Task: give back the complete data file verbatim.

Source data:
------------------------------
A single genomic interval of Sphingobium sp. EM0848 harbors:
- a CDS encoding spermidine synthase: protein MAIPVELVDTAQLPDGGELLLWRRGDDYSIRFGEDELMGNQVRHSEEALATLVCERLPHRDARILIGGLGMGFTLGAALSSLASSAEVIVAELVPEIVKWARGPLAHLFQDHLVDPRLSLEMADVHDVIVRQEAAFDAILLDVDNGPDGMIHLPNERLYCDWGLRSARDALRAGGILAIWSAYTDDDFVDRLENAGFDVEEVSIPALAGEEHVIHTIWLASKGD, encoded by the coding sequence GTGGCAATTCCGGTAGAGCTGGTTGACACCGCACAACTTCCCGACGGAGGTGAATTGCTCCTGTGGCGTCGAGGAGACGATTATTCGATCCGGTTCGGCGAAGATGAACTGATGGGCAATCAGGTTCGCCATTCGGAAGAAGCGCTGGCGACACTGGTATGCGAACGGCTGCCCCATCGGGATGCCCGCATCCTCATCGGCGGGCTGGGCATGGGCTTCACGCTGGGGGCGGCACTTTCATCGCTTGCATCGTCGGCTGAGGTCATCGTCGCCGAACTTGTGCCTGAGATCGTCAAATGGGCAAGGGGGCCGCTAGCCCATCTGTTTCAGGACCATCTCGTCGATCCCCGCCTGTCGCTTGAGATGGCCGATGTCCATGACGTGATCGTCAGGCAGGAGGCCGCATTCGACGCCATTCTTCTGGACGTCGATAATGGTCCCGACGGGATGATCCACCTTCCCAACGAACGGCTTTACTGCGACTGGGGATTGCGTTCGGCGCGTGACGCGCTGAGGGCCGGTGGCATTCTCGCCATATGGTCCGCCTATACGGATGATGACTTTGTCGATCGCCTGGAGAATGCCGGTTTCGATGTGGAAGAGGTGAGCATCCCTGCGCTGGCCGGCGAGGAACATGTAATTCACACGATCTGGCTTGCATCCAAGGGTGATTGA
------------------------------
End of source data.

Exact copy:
A single genomic interval of Sphingobium sp. EM0848 harbors:
- a CDS encoding spermidine synthase: protein MAIPVELVDTAQLPDGGELLLWRRGDDYSIRFGEDELMGNQVRHSEEALATLVCERLPHRDARILIGGLGMGFTLGAALSSLASSAEVIVAELVPEIVKWARGPLAHLFQDHLVDPRLSLEMADVHDVIVRQEAAFDAILLDVDNGPDGMIHLPNERLYCDWGLRSARDALRAGGILAIWSAYTDDDFVDRLENAGFDVEEVSIPALAGEEHVIHTIWLASKGD, encoded by the coding sequence GTGGCAATTCCGGTAGAGCTGGTTGACACCGCACAACTTCCCGACGGAGGTGAATTGCTCCTGTGGCGTCGAGGAGACGATTATTCGATCCGGTTCGGCGAAGATGAACTGATGGGCAATCAGGTTCGCCATTCGGAAGAAGCGCTGGCGACACTGGTATGCGAACGGCTGCCCCATCGGGATGCCCGCATCCTCATCGGCGGGCTGGGCATGGGCTTCACGCTGGGGGCGGCACTTTCATCGCTTGCATCGTCGGCTGAGGTCATCGTCGCCGAACTTGTGCCTGAGATCGTCAAATGGGCAAGGGGGCCGCTAGCCCATCTGTTTCAGGACCATCTCGTCGATCCCCGCCTGTCGCTTGAGATGGCCGATGTCCATGACGTGATCGTCAGGCAGGAGGCCGCATTCGACGCCATTCTTCTGGACGTCGATAATGGTCCCGACGGGATGATCCACCTTCCCAACGAACGGCTTTACTGCGACTGGGGATTGCGTTCGGCGCGTGACGCGCTGAGGGCCGGTGGCATTCTCGCCATATGGTCCGCCTATACGGATGATGACTTTGTCGATCGCCTGGAGAATGCCGGTTTCGATGTGGAAGAGGTGAGCATCCCTGCGCTGGCCGGCGAGGAACATGTAATTCACACGATCTGGCTTGCATCCAAGGGTGATTGA